Kersti Francis, 9, Virginia: My mother drove us to the Catholic church. We’re not Catholic, but she drove us to the Catholic church. We went in the sanctuary, and she told me to pray. She told me to pray for the police officers and for America. She went to donate blood, and I was supposed to stay and pray.

Dara Gell, 9, Manhattan: My mother picked me up and told me, “Don’t look at the building, don’t look at the building.” So, of course, I looked at the building. I saw a wing of the plane sticking out of the building, and the wing was on fire.

Nick Waldo, 10, Alaska: My mom told me that some planes had crashed, and being in rural Alaska, I thought a small plane had gone down because of bad weather. I was confused as to why it was a big deal. I said, “Oh, did we know anyone on them?”

Bibi Lewis, 8, Manhattan: I knew the World Trade Center was close, but I didn’t really have a conception of how close it was. And then after a few hours, our neighborhood got really, really dusty. Covered in soot. And then I knew.

Fernando Gonzalez, 9, Manhattan: There was a whole sidewalk of people, a stampede, running in one direction, covered in dust. One woman was running against the crowd. She was screaming that she had to go save her daughter.

Alyssa Alfonso, 6, New Jersey: We went to my grandma’s house. I had never seen her in a mood other than happy to see me. But this was like a party, where the kids have to stay in one room and the adults are in the other room, and we weren’t allowed over there but we didn’t know why.

Tania Cohen was 7. She remembers helicopters and pancakes. (Family photo)

Madeleine Tick, 9, Wisconsin: We went to piano lessons, but when my brother and I got to the teacher’s house, her whole family was huddled in the kitchen, watching the television.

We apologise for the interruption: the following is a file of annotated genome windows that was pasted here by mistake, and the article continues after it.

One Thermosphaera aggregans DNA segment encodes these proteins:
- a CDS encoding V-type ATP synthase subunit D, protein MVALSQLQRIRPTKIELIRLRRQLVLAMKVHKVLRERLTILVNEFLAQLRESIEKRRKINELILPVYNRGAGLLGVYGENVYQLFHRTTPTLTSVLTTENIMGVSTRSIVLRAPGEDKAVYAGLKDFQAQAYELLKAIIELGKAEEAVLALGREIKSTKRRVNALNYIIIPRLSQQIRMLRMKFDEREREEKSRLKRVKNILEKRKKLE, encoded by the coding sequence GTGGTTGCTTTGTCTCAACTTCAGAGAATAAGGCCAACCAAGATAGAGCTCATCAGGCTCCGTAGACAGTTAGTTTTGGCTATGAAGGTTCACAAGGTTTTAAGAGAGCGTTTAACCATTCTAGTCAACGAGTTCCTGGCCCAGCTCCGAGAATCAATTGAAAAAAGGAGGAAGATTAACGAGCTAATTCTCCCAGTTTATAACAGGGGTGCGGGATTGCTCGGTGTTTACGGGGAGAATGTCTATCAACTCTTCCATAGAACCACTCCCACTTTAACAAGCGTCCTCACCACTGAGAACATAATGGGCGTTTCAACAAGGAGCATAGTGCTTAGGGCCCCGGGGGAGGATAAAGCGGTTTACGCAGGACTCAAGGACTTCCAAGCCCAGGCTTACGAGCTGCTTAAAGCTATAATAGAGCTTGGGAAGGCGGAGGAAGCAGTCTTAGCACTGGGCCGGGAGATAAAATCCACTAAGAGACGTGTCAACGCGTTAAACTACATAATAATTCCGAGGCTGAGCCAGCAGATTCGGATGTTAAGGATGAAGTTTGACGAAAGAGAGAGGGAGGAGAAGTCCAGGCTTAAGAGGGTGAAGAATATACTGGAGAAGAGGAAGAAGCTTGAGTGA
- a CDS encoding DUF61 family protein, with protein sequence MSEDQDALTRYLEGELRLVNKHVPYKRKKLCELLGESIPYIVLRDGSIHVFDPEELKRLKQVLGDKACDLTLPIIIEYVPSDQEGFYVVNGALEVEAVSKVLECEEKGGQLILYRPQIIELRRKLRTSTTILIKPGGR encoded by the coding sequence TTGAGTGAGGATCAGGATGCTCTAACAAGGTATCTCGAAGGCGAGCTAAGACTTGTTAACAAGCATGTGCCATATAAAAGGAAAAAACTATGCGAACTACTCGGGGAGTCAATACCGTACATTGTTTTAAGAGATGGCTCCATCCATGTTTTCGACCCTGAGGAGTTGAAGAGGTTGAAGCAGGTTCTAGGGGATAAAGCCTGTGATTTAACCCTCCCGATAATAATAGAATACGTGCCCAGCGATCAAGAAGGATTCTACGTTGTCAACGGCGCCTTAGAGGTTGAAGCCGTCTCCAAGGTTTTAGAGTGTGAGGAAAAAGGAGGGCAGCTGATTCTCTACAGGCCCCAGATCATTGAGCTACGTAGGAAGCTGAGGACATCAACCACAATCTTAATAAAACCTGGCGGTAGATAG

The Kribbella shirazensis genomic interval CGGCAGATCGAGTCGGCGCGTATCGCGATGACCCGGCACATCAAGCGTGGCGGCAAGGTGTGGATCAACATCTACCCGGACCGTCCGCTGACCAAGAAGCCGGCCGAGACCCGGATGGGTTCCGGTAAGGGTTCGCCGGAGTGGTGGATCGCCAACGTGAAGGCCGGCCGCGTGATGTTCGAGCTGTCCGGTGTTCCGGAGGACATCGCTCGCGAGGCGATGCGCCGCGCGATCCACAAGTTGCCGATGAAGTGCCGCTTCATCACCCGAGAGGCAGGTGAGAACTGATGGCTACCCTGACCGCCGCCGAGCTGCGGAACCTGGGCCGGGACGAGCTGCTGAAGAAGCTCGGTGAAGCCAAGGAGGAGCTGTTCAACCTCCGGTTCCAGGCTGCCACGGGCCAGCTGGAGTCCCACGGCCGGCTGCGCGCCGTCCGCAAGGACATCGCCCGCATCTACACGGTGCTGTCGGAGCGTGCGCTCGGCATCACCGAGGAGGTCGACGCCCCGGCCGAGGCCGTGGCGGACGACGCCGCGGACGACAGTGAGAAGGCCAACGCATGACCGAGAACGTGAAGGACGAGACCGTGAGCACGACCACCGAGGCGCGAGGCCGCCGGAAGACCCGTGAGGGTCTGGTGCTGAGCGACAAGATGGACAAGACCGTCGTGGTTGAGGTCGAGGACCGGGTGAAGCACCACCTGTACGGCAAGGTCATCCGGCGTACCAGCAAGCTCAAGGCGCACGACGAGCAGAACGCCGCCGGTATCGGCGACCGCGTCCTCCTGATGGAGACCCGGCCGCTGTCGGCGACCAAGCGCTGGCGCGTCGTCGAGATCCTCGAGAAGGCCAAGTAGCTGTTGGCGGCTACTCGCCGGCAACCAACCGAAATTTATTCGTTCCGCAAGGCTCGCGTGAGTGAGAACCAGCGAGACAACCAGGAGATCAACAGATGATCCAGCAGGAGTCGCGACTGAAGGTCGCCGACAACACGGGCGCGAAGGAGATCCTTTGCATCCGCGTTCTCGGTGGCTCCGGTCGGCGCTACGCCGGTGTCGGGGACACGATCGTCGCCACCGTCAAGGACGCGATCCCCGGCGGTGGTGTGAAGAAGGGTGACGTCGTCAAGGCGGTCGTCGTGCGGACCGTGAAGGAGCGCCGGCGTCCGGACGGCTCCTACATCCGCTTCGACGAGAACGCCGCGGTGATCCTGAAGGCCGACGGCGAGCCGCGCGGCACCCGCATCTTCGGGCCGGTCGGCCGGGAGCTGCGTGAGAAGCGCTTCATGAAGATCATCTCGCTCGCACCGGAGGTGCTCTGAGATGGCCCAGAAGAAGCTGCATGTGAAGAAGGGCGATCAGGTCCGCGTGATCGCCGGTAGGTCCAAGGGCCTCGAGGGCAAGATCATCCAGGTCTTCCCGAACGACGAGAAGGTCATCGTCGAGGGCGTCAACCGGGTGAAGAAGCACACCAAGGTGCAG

The afternoon unfolded and the children watched more news than they’d ever watched before. Tania Cohen, 7, watched at her grandmother’s house in New York. Nick Waldo, 10, watched at his neighbor’s house in Alaska. On screen, the smoking tower collapsed again and again, as if the bottom had been yanked from under it. The tower collapsed on Henry Shah’s television in Pennsylvania, and it collapsed in Georgia, where Sommer Daniel’s mom started yelling “Those bastards!”

Alexa Cerf, 8, Washington, D.C.: My friend’s mom said, “This footage is inappropriate, turn the channel to something else.” We turned to a cartoon, but the cartoon was “Family Guy,” and it was an episode about sex. Somehow, this is when I finally put it together, that every baby was the result of sex. I felt kind of sick.

Patrick Molloy, 8, Pennsylvania: I’m blind, so I didn’t see the images of the buildings falling, but I heard everything that people were saying. I didn’t hear any airplanes in the sky, though. I remember not hearing any airplanes at all that day.

Tania Cohen, 7, New York: There were Black Hawk helicopters flying over the house into the city. My grandma went into the kitchen and made a big batch of pancakes.

Brandon Zachary, 10, Virginia: I’d been sick the night before with food poisoning, so I was staying home from school.

Sarah Wainio, 14, Maryland: I was wearing black capris, a black tank top and a pair of my mom’s flip-flops. My sister Lizzie had a matching pair.

Brandon: Three months earlier, my mom and my grandparents and I had all gone to see my dad get promoted in his office at the Pentagon.

Sarah: I signed up for French, because Lizzie had taken French. That’s where I first knew something was going on — there was a commotion from the class across the hall.

Brandon: While I was home sick, my mom and I got a call from my dad at the Pentagon, telling us to turn on the television because the first plane had just hit. The second one hit while we were on the phone. My dad hung up to find out what had happened.